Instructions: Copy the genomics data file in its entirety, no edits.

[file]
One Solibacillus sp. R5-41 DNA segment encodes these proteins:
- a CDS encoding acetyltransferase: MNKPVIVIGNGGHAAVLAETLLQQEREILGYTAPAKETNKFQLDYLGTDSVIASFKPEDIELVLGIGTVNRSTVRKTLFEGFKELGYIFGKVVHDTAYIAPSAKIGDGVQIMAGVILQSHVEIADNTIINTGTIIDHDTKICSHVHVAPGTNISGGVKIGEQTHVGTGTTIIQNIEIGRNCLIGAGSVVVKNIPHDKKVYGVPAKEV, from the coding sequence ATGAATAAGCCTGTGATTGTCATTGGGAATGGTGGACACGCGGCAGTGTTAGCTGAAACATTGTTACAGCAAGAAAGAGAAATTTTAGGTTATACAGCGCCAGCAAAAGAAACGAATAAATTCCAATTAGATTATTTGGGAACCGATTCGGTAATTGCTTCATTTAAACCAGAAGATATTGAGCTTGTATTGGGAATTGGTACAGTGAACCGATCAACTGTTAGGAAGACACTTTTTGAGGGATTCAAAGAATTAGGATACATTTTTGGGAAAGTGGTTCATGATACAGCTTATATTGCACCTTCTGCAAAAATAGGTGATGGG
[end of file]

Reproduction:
One Solibacillus sp. R5-41 DNA segment encodes these proteins:
- a CDS encoding acetyltransferase: MNKPVIVIGNGGHAAVLAETLLQQEREILGYTAPAKETNKFQLDYLGTDSVIASFKPEDIELVLGIGTVNRSTVRKTLFEGFKELGYIFGKVVHDTAYIAPSAKIGDGVQIMAGVILQSHVEIADNTIINTGTIIDHDTKICSHVHVAPGTNISGGVKIGEQTHVGTGTTIIQNIEIGRNCLIGAGSVVVKNIPHDKKVYGVPAKEV, from the coding sequence ATGAATAAGCCTGTGATTGTCATTGGGAATGGTGGACACGCGGCAGTGTTAGCTGAAACATTGTTACAGCAAGAAAGAGAAATTTTAGGTTATACAGCGCCAGCAAAAGAAACGAATAAATTCCAATTAGATTATTTGGGAACCGATTCGGTAATTGCTTCATTTAAACCAGAAGATATTGAGCTTGTATTGGGAATTGGTACAGTGAACCGATCAACTGTTAGGAAGACACTTTTTGAGGGATTCAAAGAATTAGGATACATTTTTGGGAAAGTGGTTCATGATACAGCTTATATTGCACCTTCTGCAAAAATAGGTGATGGG